What’s Fair?: One Effort to Close the Gender Pay Gap Won’t Get a Try

“Part of the motivation behind it would be to shame certain employers that found large gaps into doing something and taking proactive steps,” said Jake Rosenfeld, a sociologist at Washington University in St. Louis who has studied the issue.

White women’s median hourly earnings are 82 percent of those of white men, according to the Pew Research Center. Asian women earn 87 percent of what white men earn, while black women earn 65 percent and Hispanic women earn 58 percent. Black and Hispanic men also earn less than white men, while Asian men out-earn them.

The pay gap shrinks after controlling for factors like industry, education and hours worked, but a gap persists. Economists say the unexplained portion of the gap is probably because of discrimination.

The Obama regulation required that employers with at least 100 workers include aggregate, anonymous information about pay for categories of employees, on a form they already submit with information on sex, race and ethnicity. Similar policies are in effect in Europe, including a new law in Britain.


Attendees at a conference put on by Salesforce, a company that has done internal audits on its pay. Credit Elizabeth D. Herman for The New York Times

Proponents said the regulation would make it easier for employers to police themselves and harder for them to hide discrimination. It would also make it easier for the federal government to investigate them.

Business groups opposed the rule, saying it was a burden and wouldn’t prove that any disparities were because of bias. The Trump administration agreed, and said it required too much paperwork.

While pay transparency doesn’t prove discrimination, it’s a starting point for employees and regulators to find out if there is any. Lilly Ledbetter, who inspired the Fair Pay Act of 2009, did not find out she was being paid less than men until she received an anonymous note 19 years after she started her job.

The little research that exists has shown that pay transparency leads to smaller pay gaps, sometimes just by making people aware there’s an issue. Mr. Rosenfeld found in a study that it raised wages by helping workers negotiate. Many public-sector employers are required to publish pay, and pay gaps tend to be smaller.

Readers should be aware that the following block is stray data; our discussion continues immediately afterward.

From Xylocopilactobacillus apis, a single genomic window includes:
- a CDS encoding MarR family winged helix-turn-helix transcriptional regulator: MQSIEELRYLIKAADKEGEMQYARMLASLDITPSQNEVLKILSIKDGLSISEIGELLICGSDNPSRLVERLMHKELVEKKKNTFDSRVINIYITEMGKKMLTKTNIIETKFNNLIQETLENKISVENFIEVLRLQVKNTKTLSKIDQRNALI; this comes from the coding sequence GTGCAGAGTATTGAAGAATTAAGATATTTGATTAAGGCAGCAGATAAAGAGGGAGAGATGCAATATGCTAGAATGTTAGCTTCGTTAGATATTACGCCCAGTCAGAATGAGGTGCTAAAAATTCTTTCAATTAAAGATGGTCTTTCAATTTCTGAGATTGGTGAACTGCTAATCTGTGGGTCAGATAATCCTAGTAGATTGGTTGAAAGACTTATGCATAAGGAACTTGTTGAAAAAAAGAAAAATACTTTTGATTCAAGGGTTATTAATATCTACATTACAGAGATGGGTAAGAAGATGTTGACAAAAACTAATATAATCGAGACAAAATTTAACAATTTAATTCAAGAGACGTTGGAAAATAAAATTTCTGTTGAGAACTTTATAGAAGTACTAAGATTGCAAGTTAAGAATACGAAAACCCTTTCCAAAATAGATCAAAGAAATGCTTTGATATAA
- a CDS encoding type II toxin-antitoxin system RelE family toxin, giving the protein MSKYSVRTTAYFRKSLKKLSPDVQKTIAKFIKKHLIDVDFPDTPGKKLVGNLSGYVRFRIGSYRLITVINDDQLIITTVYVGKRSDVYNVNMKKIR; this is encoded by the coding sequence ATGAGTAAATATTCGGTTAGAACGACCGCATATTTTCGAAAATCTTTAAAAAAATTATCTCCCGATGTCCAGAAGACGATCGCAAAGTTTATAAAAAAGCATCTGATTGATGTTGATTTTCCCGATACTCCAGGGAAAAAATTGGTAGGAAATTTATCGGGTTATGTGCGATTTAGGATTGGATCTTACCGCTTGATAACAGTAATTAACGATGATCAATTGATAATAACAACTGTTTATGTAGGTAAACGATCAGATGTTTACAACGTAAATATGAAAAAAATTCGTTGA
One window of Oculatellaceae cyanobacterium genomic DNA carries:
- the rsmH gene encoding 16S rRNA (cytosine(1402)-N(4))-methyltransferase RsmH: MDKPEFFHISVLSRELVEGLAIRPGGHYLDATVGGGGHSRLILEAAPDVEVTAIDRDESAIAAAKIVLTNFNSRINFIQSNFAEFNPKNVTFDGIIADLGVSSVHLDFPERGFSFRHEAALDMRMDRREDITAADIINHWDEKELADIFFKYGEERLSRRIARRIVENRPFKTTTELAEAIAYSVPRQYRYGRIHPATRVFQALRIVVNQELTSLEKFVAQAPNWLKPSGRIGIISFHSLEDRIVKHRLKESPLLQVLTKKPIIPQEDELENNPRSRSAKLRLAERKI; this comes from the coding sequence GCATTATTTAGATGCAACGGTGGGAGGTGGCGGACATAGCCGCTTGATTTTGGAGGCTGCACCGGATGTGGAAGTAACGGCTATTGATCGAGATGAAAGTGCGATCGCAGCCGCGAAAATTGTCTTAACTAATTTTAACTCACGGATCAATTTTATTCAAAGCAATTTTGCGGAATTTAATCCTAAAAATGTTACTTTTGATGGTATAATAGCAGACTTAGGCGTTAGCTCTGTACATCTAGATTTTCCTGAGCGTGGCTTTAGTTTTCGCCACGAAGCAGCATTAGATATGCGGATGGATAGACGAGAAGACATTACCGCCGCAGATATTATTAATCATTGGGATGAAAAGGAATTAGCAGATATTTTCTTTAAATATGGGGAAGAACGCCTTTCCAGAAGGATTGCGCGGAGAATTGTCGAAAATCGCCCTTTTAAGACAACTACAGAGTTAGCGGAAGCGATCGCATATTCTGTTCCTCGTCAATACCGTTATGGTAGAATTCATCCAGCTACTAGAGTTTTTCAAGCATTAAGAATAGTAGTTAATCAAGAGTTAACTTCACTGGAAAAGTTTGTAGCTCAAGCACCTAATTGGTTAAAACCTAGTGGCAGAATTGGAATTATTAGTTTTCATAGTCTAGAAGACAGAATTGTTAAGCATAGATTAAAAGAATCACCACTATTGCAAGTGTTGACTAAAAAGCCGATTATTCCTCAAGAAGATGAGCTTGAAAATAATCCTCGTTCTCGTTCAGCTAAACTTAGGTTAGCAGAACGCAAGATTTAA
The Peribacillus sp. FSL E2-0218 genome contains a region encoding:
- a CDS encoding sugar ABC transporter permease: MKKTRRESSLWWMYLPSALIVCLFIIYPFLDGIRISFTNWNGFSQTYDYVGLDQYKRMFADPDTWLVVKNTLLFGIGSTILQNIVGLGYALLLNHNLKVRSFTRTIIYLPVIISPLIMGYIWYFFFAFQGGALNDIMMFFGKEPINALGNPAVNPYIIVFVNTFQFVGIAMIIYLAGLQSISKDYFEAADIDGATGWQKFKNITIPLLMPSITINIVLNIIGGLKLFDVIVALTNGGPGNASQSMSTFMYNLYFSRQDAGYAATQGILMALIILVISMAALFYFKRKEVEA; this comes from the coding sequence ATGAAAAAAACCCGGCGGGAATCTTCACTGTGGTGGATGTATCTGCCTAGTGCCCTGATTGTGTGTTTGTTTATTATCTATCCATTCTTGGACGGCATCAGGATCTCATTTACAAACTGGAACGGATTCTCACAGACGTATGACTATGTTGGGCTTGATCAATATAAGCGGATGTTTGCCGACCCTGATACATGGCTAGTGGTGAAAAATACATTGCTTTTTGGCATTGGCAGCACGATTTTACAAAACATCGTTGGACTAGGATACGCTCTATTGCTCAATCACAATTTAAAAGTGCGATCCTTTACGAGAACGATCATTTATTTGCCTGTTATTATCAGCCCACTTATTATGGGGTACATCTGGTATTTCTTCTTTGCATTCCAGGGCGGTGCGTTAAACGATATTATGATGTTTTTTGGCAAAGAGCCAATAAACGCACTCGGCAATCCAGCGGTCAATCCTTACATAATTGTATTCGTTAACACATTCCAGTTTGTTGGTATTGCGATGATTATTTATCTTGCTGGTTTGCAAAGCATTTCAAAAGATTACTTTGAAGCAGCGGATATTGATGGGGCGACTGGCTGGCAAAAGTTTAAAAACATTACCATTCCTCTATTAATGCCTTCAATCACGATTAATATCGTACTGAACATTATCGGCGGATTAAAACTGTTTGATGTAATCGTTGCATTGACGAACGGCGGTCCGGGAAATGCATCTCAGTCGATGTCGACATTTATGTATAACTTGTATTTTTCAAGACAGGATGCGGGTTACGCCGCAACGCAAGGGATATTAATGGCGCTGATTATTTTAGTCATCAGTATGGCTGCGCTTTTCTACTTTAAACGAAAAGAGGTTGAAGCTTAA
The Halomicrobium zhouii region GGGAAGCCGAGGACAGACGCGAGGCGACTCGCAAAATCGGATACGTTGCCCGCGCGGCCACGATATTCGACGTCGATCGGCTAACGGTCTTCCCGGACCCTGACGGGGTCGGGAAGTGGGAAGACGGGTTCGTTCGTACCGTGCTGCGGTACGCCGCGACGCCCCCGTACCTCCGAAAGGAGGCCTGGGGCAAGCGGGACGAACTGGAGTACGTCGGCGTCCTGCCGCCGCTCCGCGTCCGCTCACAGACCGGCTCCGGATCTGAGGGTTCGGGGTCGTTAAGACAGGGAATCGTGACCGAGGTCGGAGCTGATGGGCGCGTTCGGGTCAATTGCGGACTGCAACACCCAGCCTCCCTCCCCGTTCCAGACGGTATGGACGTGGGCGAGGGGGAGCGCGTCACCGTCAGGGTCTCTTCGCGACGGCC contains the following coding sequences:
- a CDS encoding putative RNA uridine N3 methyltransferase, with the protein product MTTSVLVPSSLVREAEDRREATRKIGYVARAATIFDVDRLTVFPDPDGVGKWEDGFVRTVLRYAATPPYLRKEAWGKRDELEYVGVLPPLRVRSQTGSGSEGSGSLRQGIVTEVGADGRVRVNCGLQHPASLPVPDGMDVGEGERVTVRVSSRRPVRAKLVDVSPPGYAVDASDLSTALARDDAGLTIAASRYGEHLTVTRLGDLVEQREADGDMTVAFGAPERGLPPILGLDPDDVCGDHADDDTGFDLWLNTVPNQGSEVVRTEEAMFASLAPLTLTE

Employers might not intentionally pay people differently, said Cynthia Estlund, a law professor at New York University who has written on the topic. But publishing the information highlights pay gaps that arise for other reasons, like the fact that women negotiate pay less often.

“These individual negotiation strategies with a lot of secrecy around salaries basically allow employers to keep salaries lower for some groups,” she said.

Pay transparency can have unintended consequences. Though some research has found that it motivates people to work harder, other research has found that it lowers morale and motivates people to look for new jobs.

When California cities began publishing municipal salaries, one study found, it prompted pay cuts among men. The quit rate also increased by 75 percent.

A study by economists at Princeton and the University of California, Berkeley, found that people who were paid below the median reported lower job satisfaction and were more likely to look for new jobs, and that people who earned above the median reported no higher job satisfaction.

To get around the problem, some companies, like Salesforce, have done internal audits and given people raises to close the pay gap without publicizing pay. That might seem like the easiest solution — but companies are less likely to feel the need to do it without outside pressure.

Continue reading the main storySource: New York Times – Politics



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